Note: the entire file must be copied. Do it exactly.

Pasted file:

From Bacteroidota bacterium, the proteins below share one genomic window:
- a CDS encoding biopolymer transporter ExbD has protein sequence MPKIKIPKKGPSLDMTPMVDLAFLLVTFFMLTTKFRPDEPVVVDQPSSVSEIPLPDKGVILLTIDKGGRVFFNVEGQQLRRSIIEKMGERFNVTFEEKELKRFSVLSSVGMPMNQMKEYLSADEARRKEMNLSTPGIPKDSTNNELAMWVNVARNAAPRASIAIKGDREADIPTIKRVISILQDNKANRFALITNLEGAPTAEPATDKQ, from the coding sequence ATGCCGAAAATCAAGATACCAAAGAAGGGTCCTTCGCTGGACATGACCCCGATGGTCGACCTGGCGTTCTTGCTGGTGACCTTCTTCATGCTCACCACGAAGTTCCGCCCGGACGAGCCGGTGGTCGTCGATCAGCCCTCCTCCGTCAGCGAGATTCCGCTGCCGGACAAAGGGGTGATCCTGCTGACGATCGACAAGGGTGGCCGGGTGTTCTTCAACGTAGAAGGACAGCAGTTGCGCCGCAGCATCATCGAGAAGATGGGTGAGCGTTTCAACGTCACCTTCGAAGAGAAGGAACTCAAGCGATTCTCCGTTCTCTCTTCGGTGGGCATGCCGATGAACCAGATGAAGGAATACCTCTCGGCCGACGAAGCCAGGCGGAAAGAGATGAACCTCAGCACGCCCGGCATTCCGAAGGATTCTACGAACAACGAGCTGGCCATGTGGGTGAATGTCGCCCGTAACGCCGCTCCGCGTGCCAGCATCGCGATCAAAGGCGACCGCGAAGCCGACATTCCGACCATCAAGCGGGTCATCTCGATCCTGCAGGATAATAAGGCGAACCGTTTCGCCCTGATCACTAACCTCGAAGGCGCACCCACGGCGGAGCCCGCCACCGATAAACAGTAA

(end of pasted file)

From Bacteroidota bacterium, the proteins below share one genomic window:
- a CDS encoding biopolymer transporter ExbD has protein sequence MPKIKIPKKGPSLDMTPMVDLAFLLVTFFMLTTKFRPDEPVVVDQPSSVSEIPLPDKGVILLTIDKGGRVFFNVEGQQLRRSIIEKMGERFNVTFEEKELKRFSVLSSVGMPMNQMKEYLSADEARRKEMNLSTPGIPKDSTNNELAMWVNVARNAAPRASIAIKGDREADIPTIKRVISILQDNKANRFALITNLEGAPTAEPATDKQ, from the coding sequence ATGCCGAAAATCAAGATACCAAAGAAGGGTCCTTCGCTGGACATGACCCCGATGGTCGACCTGGCGTTCTTGCTGGTGACCTTCTTCATGCTCACCACGAAGTTCCGCCCGGACGAGCCGGTGGTCGTCGATCAGCCCTCCTCCGTCAGCGAGATTCCGCTGCCGGACAAAGGGGTGATCCTGCTGACGATCGACAAGGGTGGCCGGGTGTTCTTCAACGTAGAAGGACAGCAGTTGCGCCGCAGCATCATCGAGAAGATGGGTGAGCGTTTCAACGTCACCTTCGAAGAGAAGGAACTCAAGCGATTCTCCGTTCTCTCTTCGGTGGGCATGCCGATGAACCAGATGAAGGAATACCTCTCGGCCGACGAAGCCAGGCGGAAAGAGATGAACCTCAGCACGCCCGGCATTCCGAAGGATTCTACGAACAACGAGCTGGCCATGTGGGTGAATGTCGCCCGTAACGCCGCTCCGCGTGCCAGCATCGCGATCAAAGGCGACCGCGAAGCCGACATTCCGACCATCAAGCGGGTCATCTCGATCCTGCAGGATAATAAGGCGAACCGTTTCGCCCTGATCACTAACCTCGAAGGCGCACCCACGGCGGAGCCCGCCACCGATAAACAGTAA